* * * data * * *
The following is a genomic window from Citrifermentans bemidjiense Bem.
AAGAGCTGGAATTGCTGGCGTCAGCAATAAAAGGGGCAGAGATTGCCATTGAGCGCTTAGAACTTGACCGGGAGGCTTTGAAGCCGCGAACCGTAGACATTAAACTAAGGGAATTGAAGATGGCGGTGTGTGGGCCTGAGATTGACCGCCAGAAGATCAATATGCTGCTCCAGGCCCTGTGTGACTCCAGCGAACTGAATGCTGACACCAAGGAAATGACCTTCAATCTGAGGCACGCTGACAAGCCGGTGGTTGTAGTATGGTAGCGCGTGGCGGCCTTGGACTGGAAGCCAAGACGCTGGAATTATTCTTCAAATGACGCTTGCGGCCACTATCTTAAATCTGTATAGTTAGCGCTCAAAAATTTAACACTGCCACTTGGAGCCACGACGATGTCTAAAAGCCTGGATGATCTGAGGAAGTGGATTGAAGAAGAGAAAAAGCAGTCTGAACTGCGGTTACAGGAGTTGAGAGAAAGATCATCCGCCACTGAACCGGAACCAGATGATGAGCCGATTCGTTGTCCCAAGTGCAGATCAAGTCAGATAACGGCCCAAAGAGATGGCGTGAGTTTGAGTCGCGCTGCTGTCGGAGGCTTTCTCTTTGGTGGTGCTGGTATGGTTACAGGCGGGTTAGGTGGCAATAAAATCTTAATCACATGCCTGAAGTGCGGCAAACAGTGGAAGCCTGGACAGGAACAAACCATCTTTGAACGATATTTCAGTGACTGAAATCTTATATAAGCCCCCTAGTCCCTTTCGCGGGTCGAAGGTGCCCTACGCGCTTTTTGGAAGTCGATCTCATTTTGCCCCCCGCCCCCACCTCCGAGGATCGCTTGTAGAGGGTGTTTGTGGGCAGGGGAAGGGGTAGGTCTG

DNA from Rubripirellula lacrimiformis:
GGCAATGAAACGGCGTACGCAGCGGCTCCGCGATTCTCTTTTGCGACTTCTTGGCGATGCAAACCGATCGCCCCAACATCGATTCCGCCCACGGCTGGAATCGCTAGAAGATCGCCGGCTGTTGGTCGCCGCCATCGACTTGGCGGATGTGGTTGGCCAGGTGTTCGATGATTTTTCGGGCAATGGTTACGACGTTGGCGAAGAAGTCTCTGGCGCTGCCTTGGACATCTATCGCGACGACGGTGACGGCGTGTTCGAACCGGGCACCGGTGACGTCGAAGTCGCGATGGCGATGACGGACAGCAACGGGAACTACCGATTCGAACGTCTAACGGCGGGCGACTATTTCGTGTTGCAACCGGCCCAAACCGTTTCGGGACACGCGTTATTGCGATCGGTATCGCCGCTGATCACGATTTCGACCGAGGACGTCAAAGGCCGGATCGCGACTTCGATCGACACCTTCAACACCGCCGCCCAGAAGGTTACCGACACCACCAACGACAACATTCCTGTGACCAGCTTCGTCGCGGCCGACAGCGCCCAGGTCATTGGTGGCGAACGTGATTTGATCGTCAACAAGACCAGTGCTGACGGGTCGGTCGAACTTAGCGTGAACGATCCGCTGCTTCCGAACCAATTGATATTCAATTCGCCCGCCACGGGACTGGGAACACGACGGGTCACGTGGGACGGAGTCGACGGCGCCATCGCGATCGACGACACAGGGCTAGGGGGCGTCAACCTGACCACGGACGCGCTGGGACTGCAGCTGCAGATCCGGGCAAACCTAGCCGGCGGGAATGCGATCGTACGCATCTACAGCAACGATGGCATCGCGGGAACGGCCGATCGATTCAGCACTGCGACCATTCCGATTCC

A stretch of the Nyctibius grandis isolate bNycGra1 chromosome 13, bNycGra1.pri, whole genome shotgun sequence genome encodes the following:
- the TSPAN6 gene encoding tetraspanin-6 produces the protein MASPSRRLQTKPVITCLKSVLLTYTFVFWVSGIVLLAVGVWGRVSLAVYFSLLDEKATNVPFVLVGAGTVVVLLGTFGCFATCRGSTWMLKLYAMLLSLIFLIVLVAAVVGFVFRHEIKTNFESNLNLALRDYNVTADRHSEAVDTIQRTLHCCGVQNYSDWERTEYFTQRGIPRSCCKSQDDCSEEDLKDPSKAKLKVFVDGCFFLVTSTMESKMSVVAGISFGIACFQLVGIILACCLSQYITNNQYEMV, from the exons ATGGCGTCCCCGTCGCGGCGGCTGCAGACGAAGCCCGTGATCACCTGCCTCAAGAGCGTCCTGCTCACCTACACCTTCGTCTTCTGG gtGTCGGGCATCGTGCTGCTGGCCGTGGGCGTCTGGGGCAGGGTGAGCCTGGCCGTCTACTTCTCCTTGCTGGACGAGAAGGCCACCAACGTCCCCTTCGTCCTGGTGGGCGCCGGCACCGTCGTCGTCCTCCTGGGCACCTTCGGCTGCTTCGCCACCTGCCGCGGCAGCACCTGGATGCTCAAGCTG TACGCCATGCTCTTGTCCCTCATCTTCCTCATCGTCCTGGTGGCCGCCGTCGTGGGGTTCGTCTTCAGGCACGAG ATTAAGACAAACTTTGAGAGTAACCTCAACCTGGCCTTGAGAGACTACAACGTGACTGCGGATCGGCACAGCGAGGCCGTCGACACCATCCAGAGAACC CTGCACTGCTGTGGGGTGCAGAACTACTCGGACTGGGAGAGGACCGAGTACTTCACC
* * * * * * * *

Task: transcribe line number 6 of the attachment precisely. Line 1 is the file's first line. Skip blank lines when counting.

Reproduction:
- the TSPAN6 gene encoding tetraspanin-6 produces the protein MASPSRRLQTKPVITCLKSVLLTYTFVFWVSGIVLLAVGVWGRVSLAVYFSLLDEKATNVPFVLVGAGTVVVLLGTFGCFATCRGSTWMLKLYAMLLSLIFLIVLVAAVVGFVFRHEIKTNFESNLNLALRDYNVTADRHSEAVDTIQRTLHCCGVQNYSDWERTEYFTQRGIPRSCCKSQDDCSEEDLKDPSKAKLKVFVDGCFFLVTSTMESKMSVVAGISFGIACFQLVGIILACCLSQYITNNQYEMV, from the exons ATGGCGTCCCCGTCGCGGCGGCTGCAGACGAAGCCCGTGATCACCTGCCTCAAGAGCGTCCTGCTCACCTACACCTTCGTCTTCTGG gtGTCGGGCATCGTGCTGCTGGCCGTGGGCGTCTGGGGCAGGGTGAGCCTGGCCGTCTACTTCTCCTTGCTGGACGAGAAGGCCACCAACGTCCCCTTCGTCCTGGTGGGCGCCGGCACCGTCGTCGTCCTCCTGGGCACCTTCGGCTGCTTCGCCACCTGCCGCGGCAGCACCTGGATGCTCAAGCTG TACGCCATGCTCTTGTCCCTCATCTTCCTCATCGTCCTGGTGGCCGCCGTCGTGGGGTTCGTCTTCAGGCACGAG ATTAAGACAAACTTTGAGAGTAACCTCAACCTGGCCTTGAGAGACTACAACGTGACTGCGGATCGGCACAGCGAGGCCGTCGACACCATCCAGAGAACC CTGCACTGCTGTGGGGTGCAGAACTACTCGGACTGGGAGAGGACCGAGTACTTCACC